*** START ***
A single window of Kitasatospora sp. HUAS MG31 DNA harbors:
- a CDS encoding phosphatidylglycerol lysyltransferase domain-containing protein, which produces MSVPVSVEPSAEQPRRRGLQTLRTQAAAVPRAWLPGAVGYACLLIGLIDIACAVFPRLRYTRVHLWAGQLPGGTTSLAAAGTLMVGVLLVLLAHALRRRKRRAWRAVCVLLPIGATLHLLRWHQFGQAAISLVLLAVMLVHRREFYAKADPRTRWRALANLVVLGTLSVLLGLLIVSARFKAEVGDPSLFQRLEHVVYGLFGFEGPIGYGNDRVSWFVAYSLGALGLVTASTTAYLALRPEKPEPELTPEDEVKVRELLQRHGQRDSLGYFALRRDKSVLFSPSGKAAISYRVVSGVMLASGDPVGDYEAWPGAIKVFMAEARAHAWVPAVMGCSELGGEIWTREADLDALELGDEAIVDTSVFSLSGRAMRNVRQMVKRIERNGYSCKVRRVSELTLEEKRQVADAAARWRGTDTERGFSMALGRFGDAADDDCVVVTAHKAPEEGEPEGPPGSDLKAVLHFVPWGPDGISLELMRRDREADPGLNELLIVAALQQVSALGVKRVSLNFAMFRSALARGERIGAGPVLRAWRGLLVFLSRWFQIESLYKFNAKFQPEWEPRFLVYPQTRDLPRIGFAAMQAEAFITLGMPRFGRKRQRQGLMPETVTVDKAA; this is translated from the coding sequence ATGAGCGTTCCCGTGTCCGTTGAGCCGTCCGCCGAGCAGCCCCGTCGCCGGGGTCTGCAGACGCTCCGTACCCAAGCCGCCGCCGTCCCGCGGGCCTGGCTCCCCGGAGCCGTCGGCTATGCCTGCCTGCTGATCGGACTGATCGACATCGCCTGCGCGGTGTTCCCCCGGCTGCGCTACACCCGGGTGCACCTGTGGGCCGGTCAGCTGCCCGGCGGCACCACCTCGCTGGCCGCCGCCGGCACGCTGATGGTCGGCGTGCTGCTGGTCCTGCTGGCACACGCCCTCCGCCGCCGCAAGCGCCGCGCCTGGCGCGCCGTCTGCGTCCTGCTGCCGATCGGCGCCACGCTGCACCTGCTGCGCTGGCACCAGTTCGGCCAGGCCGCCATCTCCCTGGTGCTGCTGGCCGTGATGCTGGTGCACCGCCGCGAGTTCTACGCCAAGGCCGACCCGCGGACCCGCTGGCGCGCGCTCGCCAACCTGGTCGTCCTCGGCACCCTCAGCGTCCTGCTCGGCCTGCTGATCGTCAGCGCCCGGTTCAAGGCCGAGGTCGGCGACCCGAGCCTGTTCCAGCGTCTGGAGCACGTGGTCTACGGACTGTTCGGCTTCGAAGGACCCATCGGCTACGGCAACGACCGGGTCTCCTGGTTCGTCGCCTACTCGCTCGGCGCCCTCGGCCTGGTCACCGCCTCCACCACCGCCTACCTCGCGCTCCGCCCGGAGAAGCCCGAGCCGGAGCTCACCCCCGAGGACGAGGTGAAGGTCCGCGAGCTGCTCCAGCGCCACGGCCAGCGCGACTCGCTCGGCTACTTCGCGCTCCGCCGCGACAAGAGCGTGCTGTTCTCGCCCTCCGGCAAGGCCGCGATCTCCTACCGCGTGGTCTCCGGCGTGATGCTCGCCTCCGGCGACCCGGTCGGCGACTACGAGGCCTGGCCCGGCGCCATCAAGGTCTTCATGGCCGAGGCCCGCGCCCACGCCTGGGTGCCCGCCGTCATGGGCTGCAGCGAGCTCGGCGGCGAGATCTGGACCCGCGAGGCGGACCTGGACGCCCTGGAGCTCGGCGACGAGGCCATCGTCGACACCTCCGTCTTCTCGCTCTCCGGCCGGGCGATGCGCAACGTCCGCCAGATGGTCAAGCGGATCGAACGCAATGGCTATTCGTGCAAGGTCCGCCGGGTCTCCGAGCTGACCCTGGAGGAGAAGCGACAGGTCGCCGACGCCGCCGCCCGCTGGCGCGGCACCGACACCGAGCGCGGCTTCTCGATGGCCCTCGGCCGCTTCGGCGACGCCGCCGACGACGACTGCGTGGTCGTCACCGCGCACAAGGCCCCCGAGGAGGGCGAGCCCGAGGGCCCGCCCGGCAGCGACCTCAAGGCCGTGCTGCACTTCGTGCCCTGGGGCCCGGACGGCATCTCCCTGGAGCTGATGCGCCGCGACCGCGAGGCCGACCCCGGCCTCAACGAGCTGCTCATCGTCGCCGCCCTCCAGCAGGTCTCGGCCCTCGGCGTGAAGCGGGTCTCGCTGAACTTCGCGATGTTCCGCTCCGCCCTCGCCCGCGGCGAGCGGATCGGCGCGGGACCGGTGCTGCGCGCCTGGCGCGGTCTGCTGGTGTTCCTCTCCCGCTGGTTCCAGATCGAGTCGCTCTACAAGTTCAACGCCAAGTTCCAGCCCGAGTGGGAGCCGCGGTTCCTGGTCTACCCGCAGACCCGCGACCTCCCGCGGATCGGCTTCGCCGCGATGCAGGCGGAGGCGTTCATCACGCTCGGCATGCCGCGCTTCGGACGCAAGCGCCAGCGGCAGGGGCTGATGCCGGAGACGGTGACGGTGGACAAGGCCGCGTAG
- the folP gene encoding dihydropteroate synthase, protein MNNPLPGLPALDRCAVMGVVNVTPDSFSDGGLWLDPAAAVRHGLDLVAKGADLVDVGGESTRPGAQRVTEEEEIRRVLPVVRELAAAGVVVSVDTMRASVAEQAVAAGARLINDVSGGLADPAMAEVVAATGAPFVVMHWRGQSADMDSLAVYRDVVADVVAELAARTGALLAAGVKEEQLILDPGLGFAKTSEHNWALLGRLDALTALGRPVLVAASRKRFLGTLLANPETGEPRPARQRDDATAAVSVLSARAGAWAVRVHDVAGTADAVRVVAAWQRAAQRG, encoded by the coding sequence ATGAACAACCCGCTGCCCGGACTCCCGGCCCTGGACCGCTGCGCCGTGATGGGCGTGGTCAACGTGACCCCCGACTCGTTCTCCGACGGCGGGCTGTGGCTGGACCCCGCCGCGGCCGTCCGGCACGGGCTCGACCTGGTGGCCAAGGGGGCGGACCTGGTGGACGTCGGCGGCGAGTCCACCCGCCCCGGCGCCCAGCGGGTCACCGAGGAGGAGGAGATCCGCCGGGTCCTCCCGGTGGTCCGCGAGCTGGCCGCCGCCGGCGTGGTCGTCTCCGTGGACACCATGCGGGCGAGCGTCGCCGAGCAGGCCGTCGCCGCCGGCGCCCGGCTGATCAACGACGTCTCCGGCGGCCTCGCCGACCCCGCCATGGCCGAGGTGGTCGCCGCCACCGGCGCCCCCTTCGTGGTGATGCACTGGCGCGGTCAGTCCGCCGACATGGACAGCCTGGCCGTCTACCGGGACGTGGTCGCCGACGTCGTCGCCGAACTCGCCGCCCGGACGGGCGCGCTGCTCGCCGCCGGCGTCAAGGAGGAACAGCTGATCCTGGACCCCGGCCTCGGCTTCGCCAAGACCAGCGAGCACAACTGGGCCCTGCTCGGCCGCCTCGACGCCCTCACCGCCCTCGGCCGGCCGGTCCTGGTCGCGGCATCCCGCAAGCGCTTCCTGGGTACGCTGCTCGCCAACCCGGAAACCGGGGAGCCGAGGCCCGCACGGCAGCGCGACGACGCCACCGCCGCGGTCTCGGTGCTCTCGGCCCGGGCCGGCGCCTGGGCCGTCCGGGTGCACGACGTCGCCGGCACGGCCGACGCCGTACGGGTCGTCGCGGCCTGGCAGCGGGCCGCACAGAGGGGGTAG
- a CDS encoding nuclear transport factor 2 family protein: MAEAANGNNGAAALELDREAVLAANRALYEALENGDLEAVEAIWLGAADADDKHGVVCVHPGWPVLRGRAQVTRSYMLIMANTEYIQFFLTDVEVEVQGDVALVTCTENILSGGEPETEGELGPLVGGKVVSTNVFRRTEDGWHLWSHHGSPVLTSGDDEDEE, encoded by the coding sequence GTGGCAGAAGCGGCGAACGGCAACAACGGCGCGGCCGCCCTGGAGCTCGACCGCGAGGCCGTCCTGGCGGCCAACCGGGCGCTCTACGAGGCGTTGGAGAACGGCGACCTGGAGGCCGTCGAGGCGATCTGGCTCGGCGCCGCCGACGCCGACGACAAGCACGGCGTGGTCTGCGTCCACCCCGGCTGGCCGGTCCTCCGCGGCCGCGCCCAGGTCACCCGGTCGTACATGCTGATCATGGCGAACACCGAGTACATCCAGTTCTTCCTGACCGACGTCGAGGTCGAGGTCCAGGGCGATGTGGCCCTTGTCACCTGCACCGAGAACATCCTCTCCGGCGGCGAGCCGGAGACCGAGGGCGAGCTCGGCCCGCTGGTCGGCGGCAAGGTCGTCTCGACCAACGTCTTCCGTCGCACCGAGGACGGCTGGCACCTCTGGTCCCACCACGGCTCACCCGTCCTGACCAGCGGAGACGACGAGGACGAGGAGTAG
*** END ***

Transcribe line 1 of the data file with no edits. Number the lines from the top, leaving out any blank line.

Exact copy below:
A single window of Kitasatospora sp. HUAS MG31 DNA harbors: